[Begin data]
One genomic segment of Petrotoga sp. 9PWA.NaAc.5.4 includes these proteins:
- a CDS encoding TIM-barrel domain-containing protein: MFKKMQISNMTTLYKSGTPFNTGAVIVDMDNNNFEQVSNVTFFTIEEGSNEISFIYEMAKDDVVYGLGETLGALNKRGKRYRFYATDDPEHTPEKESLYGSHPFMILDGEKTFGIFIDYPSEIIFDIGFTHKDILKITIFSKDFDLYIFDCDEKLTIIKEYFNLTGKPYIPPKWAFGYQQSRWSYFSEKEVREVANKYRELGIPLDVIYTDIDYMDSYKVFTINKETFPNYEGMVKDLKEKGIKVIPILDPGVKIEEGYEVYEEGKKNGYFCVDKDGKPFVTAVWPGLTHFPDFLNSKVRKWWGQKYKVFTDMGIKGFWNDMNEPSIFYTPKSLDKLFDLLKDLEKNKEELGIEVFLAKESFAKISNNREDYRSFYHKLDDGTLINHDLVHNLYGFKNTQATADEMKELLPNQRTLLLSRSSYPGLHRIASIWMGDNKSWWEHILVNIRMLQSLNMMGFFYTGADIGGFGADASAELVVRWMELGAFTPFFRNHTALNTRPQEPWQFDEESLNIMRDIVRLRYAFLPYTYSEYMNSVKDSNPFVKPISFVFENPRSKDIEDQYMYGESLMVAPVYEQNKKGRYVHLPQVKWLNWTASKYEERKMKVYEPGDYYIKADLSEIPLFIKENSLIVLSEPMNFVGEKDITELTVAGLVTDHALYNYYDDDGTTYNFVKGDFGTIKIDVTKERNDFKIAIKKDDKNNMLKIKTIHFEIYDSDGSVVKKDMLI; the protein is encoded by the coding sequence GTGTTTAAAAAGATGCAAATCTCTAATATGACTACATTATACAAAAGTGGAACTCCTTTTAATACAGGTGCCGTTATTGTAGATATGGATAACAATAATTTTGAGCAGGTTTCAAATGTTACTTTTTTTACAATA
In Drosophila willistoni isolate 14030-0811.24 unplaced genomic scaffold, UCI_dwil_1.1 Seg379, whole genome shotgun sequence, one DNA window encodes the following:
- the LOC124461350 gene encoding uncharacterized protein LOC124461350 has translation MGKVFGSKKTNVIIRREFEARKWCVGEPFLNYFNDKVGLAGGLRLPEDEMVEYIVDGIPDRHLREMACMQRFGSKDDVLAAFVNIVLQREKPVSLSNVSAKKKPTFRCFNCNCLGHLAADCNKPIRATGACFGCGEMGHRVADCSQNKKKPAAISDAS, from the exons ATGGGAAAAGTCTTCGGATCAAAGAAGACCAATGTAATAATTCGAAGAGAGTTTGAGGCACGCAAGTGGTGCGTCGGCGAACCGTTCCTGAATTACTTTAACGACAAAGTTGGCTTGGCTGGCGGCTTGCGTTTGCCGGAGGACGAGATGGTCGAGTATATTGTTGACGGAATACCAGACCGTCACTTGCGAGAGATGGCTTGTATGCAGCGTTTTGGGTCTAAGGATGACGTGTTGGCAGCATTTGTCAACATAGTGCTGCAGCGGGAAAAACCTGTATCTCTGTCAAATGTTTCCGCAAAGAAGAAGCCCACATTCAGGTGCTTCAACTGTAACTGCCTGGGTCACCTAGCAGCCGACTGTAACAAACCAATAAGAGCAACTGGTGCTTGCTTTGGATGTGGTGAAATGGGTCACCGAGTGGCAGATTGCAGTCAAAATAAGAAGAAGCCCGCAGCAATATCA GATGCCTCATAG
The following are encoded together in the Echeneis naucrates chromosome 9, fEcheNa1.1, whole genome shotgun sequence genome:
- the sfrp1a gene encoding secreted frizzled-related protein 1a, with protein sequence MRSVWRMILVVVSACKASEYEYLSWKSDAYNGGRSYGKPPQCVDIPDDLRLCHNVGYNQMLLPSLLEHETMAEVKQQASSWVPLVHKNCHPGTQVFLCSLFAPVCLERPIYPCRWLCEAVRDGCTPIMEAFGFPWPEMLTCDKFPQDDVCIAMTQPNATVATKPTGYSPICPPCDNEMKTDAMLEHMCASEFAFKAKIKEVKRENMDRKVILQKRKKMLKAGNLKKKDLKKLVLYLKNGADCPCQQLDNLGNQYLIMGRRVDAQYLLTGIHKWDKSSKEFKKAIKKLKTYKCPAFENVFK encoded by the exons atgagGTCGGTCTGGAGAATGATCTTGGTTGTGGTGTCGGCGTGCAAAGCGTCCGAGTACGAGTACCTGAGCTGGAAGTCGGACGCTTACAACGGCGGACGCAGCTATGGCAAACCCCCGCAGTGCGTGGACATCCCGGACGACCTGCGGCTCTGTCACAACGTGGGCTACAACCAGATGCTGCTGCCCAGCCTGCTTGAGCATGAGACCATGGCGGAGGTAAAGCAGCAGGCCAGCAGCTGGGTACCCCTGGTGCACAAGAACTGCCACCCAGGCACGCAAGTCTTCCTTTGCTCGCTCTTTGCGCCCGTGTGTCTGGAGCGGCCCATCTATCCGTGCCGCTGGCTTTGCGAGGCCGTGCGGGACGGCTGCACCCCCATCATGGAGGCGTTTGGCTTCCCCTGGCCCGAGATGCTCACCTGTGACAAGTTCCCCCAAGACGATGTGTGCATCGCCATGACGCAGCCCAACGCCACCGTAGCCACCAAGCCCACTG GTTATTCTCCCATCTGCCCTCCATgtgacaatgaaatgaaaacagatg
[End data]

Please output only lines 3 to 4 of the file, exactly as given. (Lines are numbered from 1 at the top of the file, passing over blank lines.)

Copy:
In Drosophila willistoni isolate 14030-0811.24 unplaced genomic scaffold, UCI_dwil_1.1 Seg379, whole genome shotgun sequence, one DNA window encodes the following:
- the LOC124461350 gene encoding uncharacterized protein LOC124461350 has translation MGKVFGSKKTNVIIRREFEARKWCVGEPFLNYFNDKVGLAGGLRLPEDEMVEYIVDGIPDRHLREMACMQRFGSKDDVLAAFVNIVLQREKPVSLSNVSAKKKPTFRCFNCNCLGHLAADCNKPIRATGACFGCGEMGHRVADCSQNKKKPAAISDAS, from the exons ATGGGAAAAGTCTTCGGATCAAAGAAGACCAATGTAATAATTCGAAGAGAGTTTGAGGCACGCAAGTGGTGCGTCGGCGAACCGTTCCTGAATTACTTTAACGACAAAGTTGGCTTGGCTGGCGGCTTGCGTTTGCCGGAGGACGAGATGGTCGAGTATATTGTTGACGGAATACCAGACCGTCACTTGCGAGAGATGGCTTGTATGCAGCGTTTTGGGTCTAAGGATGACGTGTTGGCAGCATTTGTCAACATAGTGCTGCAGCGGGAAAAACCTGTATCTCTGTCAAATGTTTCCGCAAAGAAGAAGCCCACATTCAGGTGCTTCAACTGTAACTGCCTGGGTCACCTAGCAGCCGACTGTAACAAACCAATAAGAGCAACTGGTGCTTGCTTTGGATGTGGTGAAATGGGTCACCGAGTGGCAGATTGCAGTCAAAATAAGAAGAAGCCCGCAGCAATATCA GATGCCTCATAG